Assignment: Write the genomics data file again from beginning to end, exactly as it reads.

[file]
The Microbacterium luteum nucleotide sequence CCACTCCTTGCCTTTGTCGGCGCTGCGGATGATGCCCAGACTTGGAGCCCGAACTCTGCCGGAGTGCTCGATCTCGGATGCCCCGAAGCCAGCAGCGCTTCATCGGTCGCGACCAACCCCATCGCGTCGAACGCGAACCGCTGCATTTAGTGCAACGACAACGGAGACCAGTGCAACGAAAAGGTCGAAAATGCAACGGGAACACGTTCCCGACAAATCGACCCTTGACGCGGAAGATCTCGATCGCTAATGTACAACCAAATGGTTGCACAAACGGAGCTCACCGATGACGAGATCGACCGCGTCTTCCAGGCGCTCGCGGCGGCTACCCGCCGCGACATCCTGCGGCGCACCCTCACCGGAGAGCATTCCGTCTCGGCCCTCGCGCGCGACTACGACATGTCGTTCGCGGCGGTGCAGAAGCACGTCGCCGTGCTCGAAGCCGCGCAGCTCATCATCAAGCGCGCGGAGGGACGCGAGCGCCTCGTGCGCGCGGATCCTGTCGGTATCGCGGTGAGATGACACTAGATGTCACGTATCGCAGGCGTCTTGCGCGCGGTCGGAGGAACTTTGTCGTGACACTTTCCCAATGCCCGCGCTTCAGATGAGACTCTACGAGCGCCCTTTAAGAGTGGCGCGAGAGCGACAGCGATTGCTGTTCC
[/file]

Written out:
The Microbacterium luteum nucleotide sequence CCACTCCTTGCCTTTGTCGGCGCTGCGGATGATGCCCAGACTTGGAGCCCGAACTCTGCCGGAGTGCTCGATCTCGGATGCCCCGAAGCCAGCAGCGCTTCATCGGTCGCGACCAACCCCATCGCGTCGAACGCGAACCGCTGCATTTAGTGCAACGACAACGGAGACCAGTGCAACGAAAAGGTCGAAAATGCAACGGGAACACGTTCCCGACAAATCGACCCTTGACGCGGAAGATCTCGATCGCTAATGTACAACCAAATGGTTGCACAAACGGAGCTCACCGATGACGAGATCGACCGCGTCTTCCAGGCGCTCGCGGCGGCTACCCGCCGCGACATCCTGCGGCGCACCCTCACCGGAGAGCATTCCGTCTCGGCCCTCGCGCGCGACTACGACATGTCGTTCGCGGCGGTGCAGAAGCACGTCGCCGTGCTCGAAGCCGCGCAGCTCATCATCAAGCGCGCGGAGGGACGCGAGCGCCTCGTGCGCGCGGATCCTGTCGGTATCGCGGTGAGATGACACTAGATGTCACGTATCGCAGGCGTCTTGCGCGCGGTCGGAGGAACTTTGTCGTGACACTTTCCCAATGCCCGCGCTTCAGATGAGACTCTACGAGCGCCCTTTAAGAGTGGCGCGAGAGCGACAGCGATTGCTGTTCC